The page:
You know the song, but did you know about the fabric? (I didn’t.) Called “Piña” (Spanish for pineapple) in the Philippines, where it originated, this textile has been around for ages and is now experiencing a small – and hopefully growing – revival.
History of Pineapple Silk
Though the Spaniards introduced the pineapple plant to the Philippines, there is evidence that the textile was produced even earlier, with traders bringing it as far as Egypt and Greece several hundred years ago. It was traditionally worn by the Philippine elite, and is often used for formal and wedding attire.
If you’re a patient and curious type, check out this 1918 silent film about the making of piña lingerie. How cool is it that this is on YouTube?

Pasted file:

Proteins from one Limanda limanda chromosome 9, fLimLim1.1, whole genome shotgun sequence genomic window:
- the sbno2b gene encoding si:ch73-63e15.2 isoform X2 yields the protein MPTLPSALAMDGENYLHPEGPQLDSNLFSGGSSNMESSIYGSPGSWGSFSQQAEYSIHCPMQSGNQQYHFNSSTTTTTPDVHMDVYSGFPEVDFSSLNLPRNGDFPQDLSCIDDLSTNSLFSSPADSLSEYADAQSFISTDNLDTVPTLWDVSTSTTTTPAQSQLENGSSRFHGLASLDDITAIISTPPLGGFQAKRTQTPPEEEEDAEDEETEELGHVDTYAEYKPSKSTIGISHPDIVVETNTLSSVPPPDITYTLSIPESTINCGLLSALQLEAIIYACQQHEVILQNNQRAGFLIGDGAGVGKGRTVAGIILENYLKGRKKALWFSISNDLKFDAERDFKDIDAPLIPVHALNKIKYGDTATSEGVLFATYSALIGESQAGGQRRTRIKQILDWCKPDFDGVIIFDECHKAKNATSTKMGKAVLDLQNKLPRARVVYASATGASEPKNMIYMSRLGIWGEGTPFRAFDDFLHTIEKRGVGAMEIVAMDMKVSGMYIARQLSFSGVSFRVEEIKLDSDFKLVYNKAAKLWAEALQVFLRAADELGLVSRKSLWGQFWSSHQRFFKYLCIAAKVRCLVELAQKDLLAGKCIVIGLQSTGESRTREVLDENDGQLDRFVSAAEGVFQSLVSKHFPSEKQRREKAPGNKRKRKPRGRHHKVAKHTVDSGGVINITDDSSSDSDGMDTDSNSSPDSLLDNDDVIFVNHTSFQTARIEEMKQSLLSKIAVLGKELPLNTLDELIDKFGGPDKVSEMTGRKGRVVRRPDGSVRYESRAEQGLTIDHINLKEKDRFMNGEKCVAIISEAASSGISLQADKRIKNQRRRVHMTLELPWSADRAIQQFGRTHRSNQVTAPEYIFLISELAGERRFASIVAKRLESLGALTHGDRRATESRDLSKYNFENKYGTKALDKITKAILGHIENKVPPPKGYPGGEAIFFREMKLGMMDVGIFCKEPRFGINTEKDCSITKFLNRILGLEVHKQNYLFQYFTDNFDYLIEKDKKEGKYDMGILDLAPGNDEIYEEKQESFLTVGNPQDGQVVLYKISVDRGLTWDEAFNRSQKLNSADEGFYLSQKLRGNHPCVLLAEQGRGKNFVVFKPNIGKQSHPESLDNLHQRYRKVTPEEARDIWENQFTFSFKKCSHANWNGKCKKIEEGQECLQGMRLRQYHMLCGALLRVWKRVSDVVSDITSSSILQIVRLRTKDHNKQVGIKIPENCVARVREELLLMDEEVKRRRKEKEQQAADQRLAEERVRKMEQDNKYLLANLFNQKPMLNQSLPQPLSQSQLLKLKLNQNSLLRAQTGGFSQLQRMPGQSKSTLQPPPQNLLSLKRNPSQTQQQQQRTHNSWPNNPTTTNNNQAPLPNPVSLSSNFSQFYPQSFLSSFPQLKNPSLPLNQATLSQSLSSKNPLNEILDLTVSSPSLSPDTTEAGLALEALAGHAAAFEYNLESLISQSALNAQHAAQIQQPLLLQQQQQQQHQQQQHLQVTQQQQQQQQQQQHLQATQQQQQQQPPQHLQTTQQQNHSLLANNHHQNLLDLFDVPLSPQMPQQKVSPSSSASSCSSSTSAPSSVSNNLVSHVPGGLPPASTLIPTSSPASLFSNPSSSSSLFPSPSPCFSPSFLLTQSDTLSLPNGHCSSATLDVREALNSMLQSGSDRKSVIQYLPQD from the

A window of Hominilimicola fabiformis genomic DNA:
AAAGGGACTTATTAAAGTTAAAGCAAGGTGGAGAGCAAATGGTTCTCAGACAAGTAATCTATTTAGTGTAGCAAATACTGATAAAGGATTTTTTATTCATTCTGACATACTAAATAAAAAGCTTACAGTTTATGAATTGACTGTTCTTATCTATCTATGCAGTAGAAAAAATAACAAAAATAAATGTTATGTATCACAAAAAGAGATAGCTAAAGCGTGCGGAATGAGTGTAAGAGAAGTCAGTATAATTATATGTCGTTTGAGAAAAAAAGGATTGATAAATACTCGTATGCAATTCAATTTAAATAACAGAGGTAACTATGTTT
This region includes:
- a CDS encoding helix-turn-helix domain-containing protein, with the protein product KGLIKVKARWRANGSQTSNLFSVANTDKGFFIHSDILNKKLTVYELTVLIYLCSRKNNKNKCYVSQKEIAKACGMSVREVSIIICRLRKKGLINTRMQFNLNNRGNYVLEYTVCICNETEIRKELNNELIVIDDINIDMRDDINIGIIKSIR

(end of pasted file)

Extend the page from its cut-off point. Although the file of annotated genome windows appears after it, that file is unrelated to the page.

Piña production is rather involved, from what I’ve read. One source says that it can involve up to 30 people to complete the process from start to finish. It begins with scraping the fiber from the pineapple leaf:
The fiber is then washed, dried, waxed, and bound into yarn before being woven into fabric that is silky and translucent.
Modern Pineapple Silk Fashion
I first discovered piña while perusing the website of the Canadian sustainable fashion brand Elroy Apparel. The designer makes several pieces of various blends of the stuff, combining the eco-friendly textile with classic silhouettes.